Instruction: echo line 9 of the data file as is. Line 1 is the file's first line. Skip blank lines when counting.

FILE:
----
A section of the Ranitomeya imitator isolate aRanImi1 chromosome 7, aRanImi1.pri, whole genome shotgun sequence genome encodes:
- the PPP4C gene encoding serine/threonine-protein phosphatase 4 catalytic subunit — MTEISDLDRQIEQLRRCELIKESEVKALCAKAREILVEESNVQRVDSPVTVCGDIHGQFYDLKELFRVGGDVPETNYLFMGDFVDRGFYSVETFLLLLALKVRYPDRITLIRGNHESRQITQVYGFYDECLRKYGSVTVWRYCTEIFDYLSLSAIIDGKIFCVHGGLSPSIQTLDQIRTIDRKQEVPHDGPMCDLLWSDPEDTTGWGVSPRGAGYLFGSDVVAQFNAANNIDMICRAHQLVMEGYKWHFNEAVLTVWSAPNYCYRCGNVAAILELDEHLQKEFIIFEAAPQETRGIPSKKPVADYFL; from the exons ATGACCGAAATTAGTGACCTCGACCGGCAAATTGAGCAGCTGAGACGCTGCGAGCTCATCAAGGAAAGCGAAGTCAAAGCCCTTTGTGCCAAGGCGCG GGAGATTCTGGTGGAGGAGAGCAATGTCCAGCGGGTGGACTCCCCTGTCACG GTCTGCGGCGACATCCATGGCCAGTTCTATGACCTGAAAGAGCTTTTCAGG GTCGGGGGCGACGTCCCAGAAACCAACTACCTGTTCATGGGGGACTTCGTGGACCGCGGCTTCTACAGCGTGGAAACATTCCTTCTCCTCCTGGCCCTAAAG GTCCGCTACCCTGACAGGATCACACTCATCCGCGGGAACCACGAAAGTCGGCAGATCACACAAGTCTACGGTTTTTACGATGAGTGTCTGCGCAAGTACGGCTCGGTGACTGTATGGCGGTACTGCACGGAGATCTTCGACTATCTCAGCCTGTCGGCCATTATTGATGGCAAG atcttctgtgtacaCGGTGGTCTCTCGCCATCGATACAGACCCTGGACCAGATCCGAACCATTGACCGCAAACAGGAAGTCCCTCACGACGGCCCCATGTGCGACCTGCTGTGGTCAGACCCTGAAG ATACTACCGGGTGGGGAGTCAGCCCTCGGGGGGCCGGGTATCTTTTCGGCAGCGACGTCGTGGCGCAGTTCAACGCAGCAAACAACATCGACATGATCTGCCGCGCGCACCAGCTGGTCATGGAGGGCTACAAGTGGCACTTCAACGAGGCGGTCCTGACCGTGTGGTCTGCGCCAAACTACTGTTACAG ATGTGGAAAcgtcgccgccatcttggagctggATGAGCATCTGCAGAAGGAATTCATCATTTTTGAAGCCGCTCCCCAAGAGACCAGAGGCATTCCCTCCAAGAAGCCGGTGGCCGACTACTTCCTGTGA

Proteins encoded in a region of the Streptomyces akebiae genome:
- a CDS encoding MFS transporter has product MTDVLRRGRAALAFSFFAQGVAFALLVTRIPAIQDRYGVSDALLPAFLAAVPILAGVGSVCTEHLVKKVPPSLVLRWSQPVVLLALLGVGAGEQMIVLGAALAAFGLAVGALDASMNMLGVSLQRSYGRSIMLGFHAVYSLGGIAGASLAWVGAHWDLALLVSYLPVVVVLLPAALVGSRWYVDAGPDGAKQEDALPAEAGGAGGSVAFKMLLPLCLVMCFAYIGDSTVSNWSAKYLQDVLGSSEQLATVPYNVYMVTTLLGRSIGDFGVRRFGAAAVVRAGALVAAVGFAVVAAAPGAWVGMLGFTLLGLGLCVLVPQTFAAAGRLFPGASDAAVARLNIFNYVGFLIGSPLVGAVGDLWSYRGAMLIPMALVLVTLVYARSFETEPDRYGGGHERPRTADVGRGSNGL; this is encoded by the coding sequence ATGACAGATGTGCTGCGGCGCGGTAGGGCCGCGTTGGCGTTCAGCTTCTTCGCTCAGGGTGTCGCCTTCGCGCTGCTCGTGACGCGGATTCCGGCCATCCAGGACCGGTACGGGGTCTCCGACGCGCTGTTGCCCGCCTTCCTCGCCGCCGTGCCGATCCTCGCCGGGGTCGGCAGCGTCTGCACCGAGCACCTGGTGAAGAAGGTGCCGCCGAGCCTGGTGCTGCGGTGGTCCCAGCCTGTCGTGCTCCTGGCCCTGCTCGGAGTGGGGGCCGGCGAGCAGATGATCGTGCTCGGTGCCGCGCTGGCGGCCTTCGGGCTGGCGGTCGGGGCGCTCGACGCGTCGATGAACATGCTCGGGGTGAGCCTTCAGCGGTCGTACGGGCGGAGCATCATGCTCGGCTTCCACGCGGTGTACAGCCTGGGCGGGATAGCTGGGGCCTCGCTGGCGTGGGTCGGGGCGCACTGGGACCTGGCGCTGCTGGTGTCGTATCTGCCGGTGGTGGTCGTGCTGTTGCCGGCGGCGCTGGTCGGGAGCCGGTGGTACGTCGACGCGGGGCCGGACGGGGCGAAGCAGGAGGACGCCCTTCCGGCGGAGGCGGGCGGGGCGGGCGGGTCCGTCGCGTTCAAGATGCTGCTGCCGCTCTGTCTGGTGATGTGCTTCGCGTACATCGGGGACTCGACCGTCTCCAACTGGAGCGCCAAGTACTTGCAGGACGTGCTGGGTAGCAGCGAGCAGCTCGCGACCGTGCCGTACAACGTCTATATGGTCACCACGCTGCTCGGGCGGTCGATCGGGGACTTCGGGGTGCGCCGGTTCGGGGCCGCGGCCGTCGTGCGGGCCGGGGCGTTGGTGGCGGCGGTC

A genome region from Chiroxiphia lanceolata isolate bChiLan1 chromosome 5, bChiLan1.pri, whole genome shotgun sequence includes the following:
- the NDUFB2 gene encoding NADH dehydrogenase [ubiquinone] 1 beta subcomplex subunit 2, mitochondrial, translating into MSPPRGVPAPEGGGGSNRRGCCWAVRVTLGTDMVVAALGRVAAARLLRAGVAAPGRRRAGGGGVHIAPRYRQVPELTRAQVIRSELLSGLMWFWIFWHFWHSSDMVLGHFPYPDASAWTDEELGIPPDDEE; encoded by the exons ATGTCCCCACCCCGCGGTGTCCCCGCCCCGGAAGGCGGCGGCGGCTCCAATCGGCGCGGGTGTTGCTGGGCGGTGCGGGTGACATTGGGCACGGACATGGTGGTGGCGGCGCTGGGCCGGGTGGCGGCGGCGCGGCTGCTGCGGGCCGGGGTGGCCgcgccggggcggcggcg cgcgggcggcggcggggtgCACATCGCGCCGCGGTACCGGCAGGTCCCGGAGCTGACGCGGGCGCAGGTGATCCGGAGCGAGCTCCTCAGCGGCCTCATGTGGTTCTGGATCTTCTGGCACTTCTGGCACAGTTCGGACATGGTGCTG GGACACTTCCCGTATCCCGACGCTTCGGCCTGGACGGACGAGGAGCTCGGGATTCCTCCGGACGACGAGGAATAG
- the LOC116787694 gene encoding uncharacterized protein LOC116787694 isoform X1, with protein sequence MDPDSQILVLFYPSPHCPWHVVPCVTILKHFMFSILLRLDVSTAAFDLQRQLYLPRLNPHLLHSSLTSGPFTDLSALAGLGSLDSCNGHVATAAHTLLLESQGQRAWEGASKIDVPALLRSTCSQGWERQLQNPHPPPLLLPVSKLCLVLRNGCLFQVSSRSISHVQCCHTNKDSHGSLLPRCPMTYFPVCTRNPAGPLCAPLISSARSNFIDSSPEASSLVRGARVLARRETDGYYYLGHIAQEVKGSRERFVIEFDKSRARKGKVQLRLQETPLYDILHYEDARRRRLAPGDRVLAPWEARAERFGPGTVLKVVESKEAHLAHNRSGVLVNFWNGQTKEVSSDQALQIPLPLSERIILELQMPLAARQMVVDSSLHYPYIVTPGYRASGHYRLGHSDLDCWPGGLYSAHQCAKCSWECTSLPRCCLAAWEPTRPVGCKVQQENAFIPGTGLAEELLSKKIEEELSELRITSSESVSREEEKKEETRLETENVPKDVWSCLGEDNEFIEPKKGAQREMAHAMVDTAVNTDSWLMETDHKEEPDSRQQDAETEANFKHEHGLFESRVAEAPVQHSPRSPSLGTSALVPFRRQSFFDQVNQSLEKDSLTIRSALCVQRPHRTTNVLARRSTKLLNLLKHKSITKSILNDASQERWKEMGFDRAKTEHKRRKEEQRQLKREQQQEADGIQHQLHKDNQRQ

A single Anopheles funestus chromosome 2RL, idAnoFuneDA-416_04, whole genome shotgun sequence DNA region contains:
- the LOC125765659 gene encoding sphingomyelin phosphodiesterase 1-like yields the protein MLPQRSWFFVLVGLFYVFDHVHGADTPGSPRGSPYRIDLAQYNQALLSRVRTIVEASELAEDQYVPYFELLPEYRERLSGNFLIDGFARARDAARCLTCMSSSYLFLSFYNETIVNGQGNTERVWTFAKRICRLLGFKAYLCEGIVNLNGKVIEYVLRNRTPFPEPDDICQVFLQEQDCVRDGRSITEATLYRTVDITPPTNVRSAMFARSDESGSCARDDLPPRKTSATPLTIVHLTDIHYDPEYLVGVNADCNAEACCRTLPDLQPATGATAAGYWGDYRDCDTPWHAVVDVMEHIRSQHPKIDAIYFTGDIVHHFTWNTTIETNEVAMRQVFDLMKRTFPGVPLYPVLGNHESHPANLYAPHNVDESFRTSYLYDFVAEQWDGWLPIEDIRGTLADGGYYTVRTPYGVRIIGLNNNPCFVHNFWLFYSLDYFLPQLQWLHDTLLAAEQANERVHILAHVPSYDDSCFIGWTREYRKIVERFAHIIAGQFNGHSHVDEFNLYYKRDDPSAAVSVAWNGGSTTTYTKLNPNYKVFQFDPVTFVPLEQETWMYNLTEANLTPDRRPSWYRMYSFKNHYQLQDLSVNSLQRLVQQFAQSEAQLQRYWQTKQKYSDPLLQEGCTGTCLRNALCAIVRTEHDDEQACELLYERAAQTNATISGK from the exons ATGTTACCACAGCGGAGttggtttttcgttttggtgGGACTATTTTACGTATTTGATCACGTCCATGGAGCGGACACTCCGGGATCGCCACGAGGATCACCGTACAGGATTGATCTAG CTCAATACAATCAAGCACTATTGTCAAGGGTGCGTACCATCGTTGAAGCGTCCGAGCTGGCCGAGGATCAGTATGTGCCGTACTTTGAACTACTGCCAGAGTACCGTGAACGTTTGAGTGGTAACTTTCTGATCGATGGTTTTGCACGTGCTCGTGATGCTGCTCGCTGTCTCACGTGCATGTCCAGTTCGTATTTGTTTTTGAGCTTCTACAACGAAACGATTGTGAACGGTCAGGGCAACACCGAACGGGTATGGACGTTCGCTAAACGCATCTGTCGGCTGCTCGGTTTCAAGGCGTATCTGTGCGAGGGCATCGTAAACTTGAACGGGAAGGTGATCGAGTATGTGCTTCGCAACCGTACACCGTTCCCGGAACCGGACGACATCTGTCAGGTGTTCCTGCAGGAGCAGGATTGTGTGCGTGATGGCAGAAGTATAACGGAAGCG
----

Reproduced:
- the LOC125765659 gene encoding sphingomyelin phosphodiesterase 1-like yields the protein MLPQRSWFFVLVGLFYVFDHVHGADTPGSPRGSPYRIDLAQYNQALLSRVRTIVEASELAEDQYVPYFELLPEYRERLSGNFLIDGFARARDAARCLTCMSSSYLFLSFYNETIVNGQGNTERVWTFAKRICRLLGFKAYLCEGIVNLNGKVIEYVLRNRTPFPEPDDICQVFLQEQDCVRDGRSITEATLYRTVDITPPTNVRSAMFARSDESGSCARDDLPPRKTSATPLTIVHLTDIHYDPEYLVGVNADCNAEACCRTLPDLQPATGATAAGYWGDYRDCDTPWHAVVDVMEHIRSQHPKIDAIYFTGDIVHHFTWNTTIETNEVAMRQVFDLMKRTFPGVPLYPVLGNHESHPANLYAPHNVDESFRTSYLYDFVAEQWDGWLPIEDIRGTLADGGYYTVRTPYGVRIIGLNNNPCFVHNFWLFYSLDYFLPQLQWLHDTLLAAEQANERVHILAHVPSYDDSCFIGWTREYRKIVERFAHIIAGQFNGHSHVDEFNLYYKRDDPSAAVSVAWNGGSTTTYTKLNPNYKVFQFDPVTFVPLEQETWMYNLTEANLTPDRRPSWYRMYSFKNHYQLQDLSVNSLQRLVQQFAQSEAQLQRYWQTKQKYSDPLLQEGCTGTCLRNALCAIVRTEHDDEQACELLYERAAQTNATISGK from the exons ATGTTACCACAGCGGAGttggtttttcgttttggtgGGACTATTTTACGTATTTGATCACGTCCATGGAGCGGACACTCCGGGATCGCCACGAGGATCACCGTACAGGATTGATCTAG CTCAATACAATCAAGCACTATTGTCAAGGGTGCGTACCATCGTTGAAGCGTCCGAGCTGGCCGAGGATCAGTATGTGCCGTACTTTGAACTACTGCCAGAGTACCGTGAACGTTTGAGTGGTAACTTTCTGATCGATGGTTTTGCACGTGCTCGTGATGCTGCTCGCTGTCTCACGTGCATGTCCAGTTCGTATTTGTTTTTGAGCTTCTACAACGAAACGATTGTGAACGGTCAGGGCAACACCGAACGGGTATGGACGTTCGCTAAACGCATCTGTCGGCTGCTCGGTTTCAAGGCGTATCTGTGCGAGGGCATCGTAAACTTGAACGGGAAGGTGATCGAGTATGTGCTTCGCAACCGTACACCGTTCCCGGAACCGGACGACATCTGTCAGGTGTTCCTGCAGGAGCAGGATTGTGTGCGTGATGGCAGAAGTATAACGGAAGCG